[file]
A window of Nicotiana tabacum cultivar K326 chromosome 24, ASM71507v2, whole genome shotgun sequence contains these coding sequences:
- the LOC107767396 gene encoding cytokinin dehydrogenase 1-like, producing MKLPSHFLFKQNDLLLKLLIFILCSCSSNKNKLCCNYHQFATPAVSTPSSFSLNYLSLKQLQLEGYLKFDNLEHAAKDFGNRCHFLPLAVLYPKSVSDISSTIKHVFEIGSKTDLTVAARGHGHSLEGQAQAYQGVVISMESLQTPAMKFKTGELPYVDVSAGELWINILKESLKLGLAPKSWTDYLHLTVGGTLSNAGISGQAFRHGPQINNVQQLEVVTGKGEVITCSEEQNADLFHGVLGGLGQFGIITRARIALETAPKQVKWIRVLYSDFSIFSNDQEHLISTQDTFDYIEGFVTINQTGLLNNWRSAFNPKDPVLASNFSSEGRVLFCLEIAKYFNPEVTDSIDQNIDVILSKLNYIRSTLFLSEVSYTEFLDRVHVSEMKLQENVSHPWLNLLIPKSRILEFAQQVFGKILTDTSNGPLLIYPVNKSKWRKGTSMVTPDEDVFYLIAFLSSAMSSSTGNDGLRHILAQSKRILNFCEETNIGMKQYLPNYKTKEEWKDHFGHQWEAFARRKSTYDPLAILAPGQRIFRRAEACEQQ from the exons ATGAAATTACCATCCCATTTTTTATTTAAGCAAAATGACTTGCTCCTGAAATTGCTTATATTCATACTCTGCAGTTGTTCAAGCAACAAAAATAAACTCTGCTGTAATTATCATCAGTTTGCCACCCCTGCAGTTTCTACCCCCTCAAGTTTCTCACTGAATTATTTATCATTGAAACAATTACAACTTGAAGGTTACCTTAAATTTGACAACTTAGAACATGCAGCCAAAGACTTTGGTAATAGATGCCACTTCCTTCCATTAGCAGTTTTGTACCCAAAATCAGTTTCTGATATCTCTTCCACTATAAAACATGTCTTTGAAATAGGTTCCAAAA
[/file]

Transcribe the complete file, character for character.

A window of Nicotiana tabacum cultivar K326 chromosome 24, ASM71507v2, whole genome shotgun sequence contains these coding sequences:
- the LOC107767396 gene encoding cytokinin dehydrogenase 1-like, producing MKLPSHFLFKQNDLLLKLLIFILCSCSSNKNKLCCNYHQFATPAVSTPSSFSLNYLSLKQLQLEGYLKFDNLEHAAKDFGNRCHFLPLAVLYPKSVSDISSTIKHVFEIGSKTDLTVAARGHGHSLEGQAQAYQGVVISMESLQTPAMKFKTGELPYVDVSAGELWINILKESLKLGLAPKSWTDYLHLTVGGTLSNAGISGQAFRHGPQINNVQQLEVVTGKGEVITCSEEQNADLFHGVLGGLGQFGIITRARIALETAPKQVKWIRVLYSDFSIFSNDQEHLISTQDTFDYIEGFVTINQTGLLNNWRSAFNPKDPVLASNFSSEGRVLFCLEIAKYFNPEVTDSIDQNIDVILSKLNYIRSTLFLSEVSYTEFLDRVHVSEMKLQENVSHPWLNLLIPKSRILEFAQQVFGKILTDTSNGPLLIYPVNKSKWRKGTSMVTPDEDVFYLIAFLSSAMSSSTGNDGLRHILAQSKRILNFCEETNIGMKQYLPNYKTKEEWKDHFGHQWEAFARRKSTYDPLAILAPGQRIFRRAEACEQQ from the exons ATGAAATTACCATCCCATTTTTTATTTAAGCAAAATGACTTGCTCCTGAAATTGCTTATATTCATACTCTGCAGTTGTTCAAGCAACAAAAATAAACTCTGCTGTAATTATCATCAGTTTGCCACCCCTGCAGTTTCTACCCCCTCAAGTTTCTCACTGAATTATTTATCATTGAAACAATTACAACTTGAAGGTTACCTTAAATTTGACAACTTAGAACATGCAGCCAAAGACTTTGGTAATAGATGCCACTTCCTTCCATTAGCAGTTTTGTACCCAAAATCAGTTTCTGATATCTCTTCCACTATAAAACATGTCTTTGAAATAGGTTCCAAAA